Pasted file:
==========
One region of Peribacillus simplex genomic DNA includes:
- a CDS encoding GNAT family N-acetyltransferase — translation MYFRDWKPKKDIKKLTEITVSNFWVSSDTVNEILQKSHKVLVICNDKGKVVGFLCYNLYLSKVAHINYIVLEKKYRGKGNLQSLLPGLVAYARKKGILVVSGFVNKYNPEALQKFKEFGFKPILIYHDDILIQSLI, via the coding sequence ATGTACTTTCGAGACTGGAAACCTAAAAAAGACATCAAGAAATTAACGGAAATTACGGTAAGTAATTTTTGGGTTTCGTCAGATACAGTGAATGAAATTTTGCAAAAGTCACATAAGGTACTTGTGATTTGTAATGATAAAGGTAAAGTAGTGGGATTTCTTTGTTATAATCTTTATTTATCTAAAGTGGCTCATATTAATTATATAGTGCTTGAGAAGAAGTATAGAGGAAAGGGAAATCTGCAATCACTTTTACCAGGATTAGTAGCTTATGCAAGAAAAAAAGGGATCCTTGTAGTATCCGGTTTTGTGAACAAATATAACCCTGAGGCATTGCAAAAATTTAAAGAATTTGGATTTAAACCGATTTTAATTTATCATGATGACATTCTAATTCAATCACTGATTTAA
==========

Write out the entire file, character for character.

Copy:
One region of Peribacillus simplex genomic DNA includes:
- a CDS encoding GNAT family N-acetyltransferase — translation MYFRDWKPKKDIKKLTEITVSNFWVSSDTVNEILQKSHKVLVICNDKGKVVGFLCYNLYLSKVAHINYIVLEKKYRGKGNLQSLLPGLVAYARKKGILVVSGFVNKYNPEALQKFKEFGFKPILIYHDDILIQSLI, via the coding sequence ATGTACTTTCGAGACTGGAAACCTAAAAAAGACATCAAGAAATTAACGGAAATTACGGTAAGTAATTTTTGGGTTTCGTCAGATACAGTGAATGAAATTTTGCAAAAGTCACATAAGGTACTTGTGATTTGTAATGATAAAGGTAAAGTAGTGGGATTTCTTTGTTATAATCTTTATTTATCTAAAGTGGCTCATATTAATTATATAGTGCTTGAGAAGAAGTATAGAGGAAAGGGAAATCTGCAATCACTTTTACCAGGATTAGTAGCTTATGCAAGAAAAAAAGGGATCCTTGTAGTATCCGGTTTTGTGAACAAATATAACCCTGAGGCATTGCAAAAATTTAAAGAATTTGGATTTAAACCGATTTTAATTTATCATGATGACATTCTAATTCAATCACTGATTTAA